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Author Topic: Why are there smaller animals now than there were in Dinosuar times ?  (Read 7707 times)

Offline neilep

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So, why do we not have bigger animals than Pachyderms, wandering about nowadays when all those years ago they were like..........well big !!


 

another_someone

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There were some small animals even then (not least, there were small insects, and some small mammals).

There are some large animals even today, but there are limits to the size of land animals (the largest animals today are in the sea).

I suspect that part of the problem is speed (there are limits to how fast a large animal can move, and modern animals are fast).  The modern tendency is the exchange brute size for agility.

Other differences would be climate and terrain.  It was warmer, more marshy, and larger continents (and they did not have to deal with humans draining the marshes and shrinking the forests - it is the largest animals that have been most vulnerable to the effects of humans, while small rats and mice thrive happily around humans).

Having a large shallow seas and marshes has advantages if you are big and reach the bottom while keeping your head above water, and you don't feel the weight so much with the buoyancy of the water.

The wet warm weather (and no Antarctica) would have meant more vegetation with which to feed these big animals.
 

Offline tony6789

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i would think that it is the genes....back then they had genes that allowed them to be big...when they died off some of the smaller animals survived which they passed on their "small genes." That is just me guessing tho..
 

another_someone

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i would think that it is the genes....back then they had genes that allowed them to be big...when they died off some of the smaller animals survived which they passed on their "small genes." That is just me guessing tho..

Clearly, it is genetic, but genes can change quite fast (just compare a Great Dane to a Chihuahua).

The genes are the means by which the change is implemented, but genes respond to environmental factors through selective pressure.  The question has to be what were the selective pressures in the environment that favoured one genetic mix over another.
 

Offline Carol-A

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The answer is quite simple really.... in the time of the dinosaurs the levels of oxygen were much higher than they are now. 250 million years ago there was about 35% oxygen, and this allowed more very large animals, as well as much bigger insects. The limitation to the size of animals is partly getting enough oxygen to the muscles to operate them.... thats why very large animals tend to be slow moving, or have very short bursts of rapid motion.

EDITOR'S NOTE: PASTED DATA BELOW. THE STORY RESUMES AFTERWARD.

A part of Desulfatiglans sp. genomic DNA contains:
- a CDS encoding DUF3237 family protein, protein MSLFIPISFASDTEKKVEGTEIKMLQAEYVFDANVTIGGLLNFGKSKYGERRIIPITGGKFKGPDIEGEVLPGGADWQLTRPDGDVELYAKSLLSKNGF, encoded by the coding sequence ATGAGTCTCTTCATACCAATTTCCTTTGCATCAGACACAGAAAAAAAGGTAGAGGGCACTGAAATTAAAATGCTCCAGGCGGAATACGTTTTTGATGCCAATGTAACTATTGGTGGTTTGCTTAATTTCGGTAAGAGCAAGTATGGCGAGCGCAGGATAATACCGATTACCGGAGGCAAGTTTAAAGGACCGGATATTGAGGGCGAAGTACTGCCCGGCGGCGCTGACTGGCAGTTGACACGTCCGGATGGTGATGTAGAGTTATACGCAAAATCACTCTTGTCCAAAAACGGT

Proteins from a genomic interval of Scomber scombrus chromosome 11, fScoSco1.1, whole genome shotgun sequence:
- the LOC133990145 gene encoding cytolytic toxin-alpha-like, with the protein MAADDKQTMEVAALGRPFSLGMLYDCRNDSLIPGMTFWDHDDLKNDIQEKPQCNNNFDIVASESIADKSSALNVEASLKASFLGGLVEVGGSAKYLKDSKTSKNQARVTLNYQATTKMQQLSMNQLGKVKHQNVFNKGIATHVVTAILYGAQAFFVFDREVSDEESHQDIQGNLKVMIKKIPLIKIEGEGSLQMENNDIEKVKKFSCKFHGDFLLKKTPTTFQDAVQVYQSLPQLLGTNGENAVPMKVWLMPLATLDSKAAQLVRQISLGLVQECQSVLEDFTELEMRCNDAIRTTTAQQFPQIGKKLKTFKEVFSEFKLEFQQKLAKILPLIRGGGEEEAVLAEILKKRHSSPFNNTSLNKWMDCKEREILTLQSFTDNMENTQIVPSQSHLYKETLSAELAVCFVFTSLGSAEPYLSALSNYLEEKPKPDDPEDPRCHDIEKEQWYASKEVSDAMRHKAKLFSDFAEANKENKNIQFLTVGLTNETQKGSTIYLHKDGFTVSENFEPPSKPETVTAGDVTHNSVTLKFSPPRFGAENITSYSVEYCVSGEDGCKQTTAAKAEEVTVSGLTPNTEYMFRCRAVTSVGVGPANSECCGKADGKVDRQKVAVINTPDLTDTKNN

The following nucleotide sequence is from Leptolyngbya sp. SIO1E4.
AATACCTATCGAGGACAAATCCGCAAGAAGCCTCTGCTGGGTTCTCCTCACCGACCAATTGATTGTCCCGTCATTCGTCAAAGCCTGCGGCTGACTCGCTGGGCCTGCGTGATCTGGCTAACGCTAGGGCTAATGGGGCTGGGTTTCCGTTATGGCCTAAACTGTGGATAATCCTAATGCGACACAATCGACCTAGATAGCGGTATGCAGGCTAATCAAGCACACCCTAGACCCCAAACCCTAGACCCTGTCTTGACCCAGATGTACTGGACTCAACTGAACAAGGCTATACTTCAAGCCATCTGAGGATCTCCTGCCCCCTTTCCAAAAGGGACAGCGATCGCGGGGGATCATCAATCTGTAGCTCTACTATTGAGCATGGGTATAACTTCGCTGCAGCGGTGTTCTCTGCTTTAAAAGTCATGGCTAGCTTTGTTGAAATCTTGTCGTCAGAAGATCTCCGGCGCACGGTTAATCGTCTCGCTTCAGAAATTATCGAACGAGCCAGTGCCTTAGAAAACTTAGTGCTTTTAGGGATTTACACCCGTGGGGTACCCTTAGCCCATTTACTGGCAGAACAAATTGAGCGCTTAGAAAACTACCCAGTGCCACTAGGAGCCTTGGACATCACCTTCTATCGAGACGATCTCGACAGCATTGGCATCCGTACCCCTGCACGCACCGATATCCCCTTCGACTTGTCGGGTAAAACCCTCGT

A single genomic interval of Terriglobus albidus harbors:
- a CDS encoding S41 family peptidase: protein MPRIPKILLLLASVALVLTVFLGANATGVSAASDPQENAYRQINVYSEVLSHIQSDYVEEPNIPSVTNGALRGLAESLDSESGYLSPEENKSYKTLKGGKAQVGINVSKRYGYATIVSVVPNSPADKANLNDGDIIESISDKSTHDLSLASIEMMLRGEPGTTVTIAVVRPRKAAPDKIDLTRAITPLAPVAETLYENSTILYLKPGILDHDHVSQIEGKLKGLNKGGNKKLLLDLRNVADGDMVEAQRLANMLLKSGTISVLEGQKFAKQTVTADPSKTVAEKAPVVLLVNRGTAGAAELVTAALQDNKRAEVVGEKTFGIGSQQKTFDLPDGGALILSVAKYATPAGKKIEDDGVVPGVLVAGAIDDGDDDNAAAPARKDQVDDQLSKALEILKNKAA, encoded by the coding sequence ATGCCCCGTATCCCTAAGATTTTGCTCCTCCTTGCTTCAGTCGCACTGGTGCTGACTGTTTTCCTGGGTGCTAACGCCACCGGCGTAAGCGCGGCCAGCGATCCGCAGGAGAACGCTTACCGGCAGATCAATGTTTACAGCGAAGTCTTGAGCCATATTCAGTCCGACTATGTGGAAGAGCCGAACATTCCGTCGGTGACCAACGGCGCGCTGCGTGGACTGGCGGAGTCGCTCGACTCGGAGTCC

another_someone

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The answer is quite simple really.... in the time of the dinosaurs the levels of oxygen were much higher than they are now. 250 million years ago there was about 35% oxygen

I have to say, this is the first time I have ever heard about this scenario, and it is intriguing.

I had heard that there was a natural feedback process that would increase the levels of forest fires if the level of O2 increased above its current levels, thus reducing the level of O2, and increasing the level of CO2.

Were there more forest fires at that time, or were they limited by other means (e.g. increased rainfall?, less forest?).  How was that balance point maintained, and what has changed in the intermediate time to change the amount of O2 presently in the atmosphere.

I have to say that the idea that there were such wide fluctuations in atmospheric oxygen even over the last 65 million year is fascinating.  Was a reduction in O2 a possible cause for the demise of the large dinosaurs (i.e. was the reduction in O2 coincident with the decline of the large dinosaurs)?
 

Offline Carol-A

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There were more forest fires, at the time! The higher levels of oxygen aren't really in dispute, but how they arose are not quite agreed on. I'll look for a good reference and post it!
 

another_someone

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There were more forest fires, at the time! The higher levels of oxygen aren't really in dispute, but how they arose are not quite agreed on. I'll look for a good reference and post it!

http://arjournals.annualreviews.org/doi/abs/10.1146/annurev.earth.31.100901.141329?cookieSet=1&journalCode=earth
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Theoretical calculations, based on both the chemical and isotopic composition of sedimentary rocks, indicate that atmospheric O2 has varied appreciably over Phanerozoic time, with a notable excursion during the Permo-Carboniferous reaching levels as high as 35% O2. This agrees with measurements of the carbon isotopic composition of fossil plants together with experiments and calculations on the effect of O2 on photosynthetic carbon isotope fractionation. The principal cause of the excursion was the rise of large vascular land plants and the consequent increased global burial of organic matter. Higher levels of O2 are consistent with the presence of Permo-Carboniferous giant insects, and preliminary experiments indicate that insect body size can increase with elevated O2. Higher O2 also may have caused more extensive, possibly catastrophic, wildfires. To check this, realistic burning experiments are needed to examine the effects of elevated O2 on fire behavior.